14. MrMojoRisin

    MrMojoRisin Active Member

    Location:
    Perth
    Agreed on Penny Lane/Strawberry Fields as well. I'm glad they found their way onto Magical Mystery instead. Honestly where every song is in their discography I'm happy for it. I wouldn't change anything.
     
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  15. soniclovenoize

    soniclovenoize Forum Resident

    Location:
    Minneapolis, MN

    Was there any thought to have included “Only A Northern Song” on this set?


    Giles Martin: There was, yeah. There was some disagreement over whether it was rejected for the album or not. If that was the case I didn’t want to celebrate that it was rejected for the album because I think it’s a pretty good song. I said this to George’s wife, Olivia. “Why should we celebrate the fact that it was thrown off the album by making it an extra?”

    We have so much material, I could barely get the extras onto two albums. The Beatles were so precise and concise with what they did and I think we have to treat this in the same way. This is about Sgt. Pepper’s Lonely Hearts Club Band and I think everyone would agree, my father especially, that “Strawberry Fields” and “Penny Lane” were a part of that legacy. So that’s what we’ve kept it to and there’s not too much confusion. Even the elements that aren’t songs but are on the extras are things that are from the songs so the piano take from “A Day In The Life,” the whole nine takes of that session are on it.

    For me, it’s all about building a record. There’s no point with putting “Only A Northern Song” on there because it’s not on the record, if that makes sense. But of course we considered everything. We consider whether we should put “Strawberry Fields” and “Penny Lane” on the album. I talked to Paul about it and he went, “Well, where would you put them?” You can’t put them at the beginning ‘cause the album starts with the audience as the beginning of a piece and you can’t put them at the end. So do you put them on side one? Then it’s like, why? We are already remixing the album and people might get angry with me for that. I think we made the right decision and I think we made the right decision on Record Store Day to do the vinyl.

    Giles Martin Reflects on the 50th Anniversary Remix of the Beatles' 'Sgt. Pepper's Lonely Hearts Club Band' – Rock Cellar Magazine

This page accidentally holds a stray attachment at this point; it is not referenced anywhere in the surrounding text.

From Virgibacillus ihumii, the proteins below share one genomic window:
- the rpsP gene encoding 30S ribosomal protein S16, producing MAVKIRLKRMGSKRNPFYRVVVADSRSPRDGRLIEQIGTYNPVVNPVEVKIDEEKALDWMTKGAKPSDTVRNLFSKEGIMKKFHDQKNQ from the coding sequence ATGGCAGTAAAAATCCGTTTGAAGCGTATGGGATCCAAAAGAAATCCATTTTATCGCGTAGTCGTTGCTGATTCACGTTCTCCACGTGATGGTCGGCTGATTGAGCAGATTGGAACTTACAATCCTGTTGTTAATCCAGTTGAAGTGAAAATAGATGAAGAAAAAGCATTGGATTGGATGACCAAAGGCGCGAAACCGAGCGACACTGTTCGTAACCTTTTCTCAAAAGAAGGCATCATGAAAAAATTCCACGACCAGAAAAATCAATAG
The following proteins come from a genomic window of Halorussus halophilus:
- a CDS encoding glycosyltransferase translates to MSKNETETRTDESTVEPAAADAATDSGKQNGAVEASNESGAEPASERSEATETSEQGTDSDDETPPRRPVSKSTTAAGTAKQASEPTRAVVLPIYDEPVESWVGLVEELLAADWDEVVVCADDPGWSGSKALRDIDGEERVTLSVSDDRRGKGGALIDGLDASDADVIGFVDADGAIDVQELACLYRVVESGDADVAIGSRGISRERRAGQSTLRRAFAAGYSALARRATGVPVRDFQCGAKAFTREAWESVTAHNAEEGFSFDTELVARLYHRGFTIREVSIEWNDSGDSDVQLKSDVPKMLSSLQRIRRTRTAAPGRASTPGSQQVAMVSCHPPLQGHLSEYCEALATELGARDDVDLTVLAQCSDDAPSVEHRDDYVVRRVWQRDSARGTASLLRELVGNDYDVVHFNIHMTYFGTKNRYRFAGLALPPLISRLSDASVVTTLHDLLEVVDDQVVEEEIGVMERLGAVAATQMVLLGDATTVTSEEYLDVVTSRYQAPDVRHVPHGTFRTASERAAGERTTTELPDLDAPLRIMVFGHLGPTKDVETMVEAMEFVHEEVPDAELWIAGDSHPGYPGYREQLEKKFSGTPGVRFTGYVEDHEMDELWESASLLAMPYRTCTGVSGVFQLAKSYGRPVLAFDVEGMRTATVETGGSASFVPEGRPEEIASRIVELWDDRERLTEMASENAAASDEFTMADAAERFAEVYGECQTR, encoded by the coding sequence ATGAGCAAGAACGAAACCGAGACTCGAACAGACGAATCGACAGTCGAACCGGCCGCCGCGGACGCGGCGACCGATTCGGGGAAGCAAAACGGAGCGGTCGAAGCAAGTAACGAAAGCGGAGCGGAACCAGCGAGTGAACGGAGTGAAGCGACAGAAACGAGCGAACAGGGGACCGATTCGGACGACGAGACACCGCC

16. Darrin L.

    Darrin L. Forum Resident

    Exactly! I think they attempted to salvage, rather than sabotage. Hearing it unadorned on Anthology shows just how poorly written it truly is.
     
  17. Lewisboogie

    Lewisboogie Forum Resident

    Location:
    Colorado
    Wow. That’s one of the most extreme cases of *overthinking I’ve ever read.
    Exactly no one else would have seen its inclusion in the deluxe set in this way.

    I’m with a Arnold Grove: “a satisfactory answer was never given.”
     
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  18. soniclovenoize

    soniclovenoize Forum Resident

    Location:
    Minneapolis, MN
    idk Makes sense to me.
     
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  19. maywitch

    maywitch Active Member

    As said on another post that brought up Lennon's quote, Lennon allowed it. Paul was not sabotaging anyone's songs. He was trying to do what he was supposed to be doing, it was up to THEM to say "no" or not if they didn't want something. It's only natural that one would have a different way of working on someone else's work than on one's own - because if you've written it, it's inside your head so you can't have an "outside" view of it. Naturally if someone else has written something, you are looking at it from the outside, because it isn't inside your own head. Thus you are going to, by nature, have a different point of view and come up with different sorts of ideas. That's not sabotage, that's just sort of...normal. Producers do that sort of thing all the time to various extents and Paul was, per Norman Smith, whom George apparently liked so much, a natural producer and had always behaved that way within the studio setting.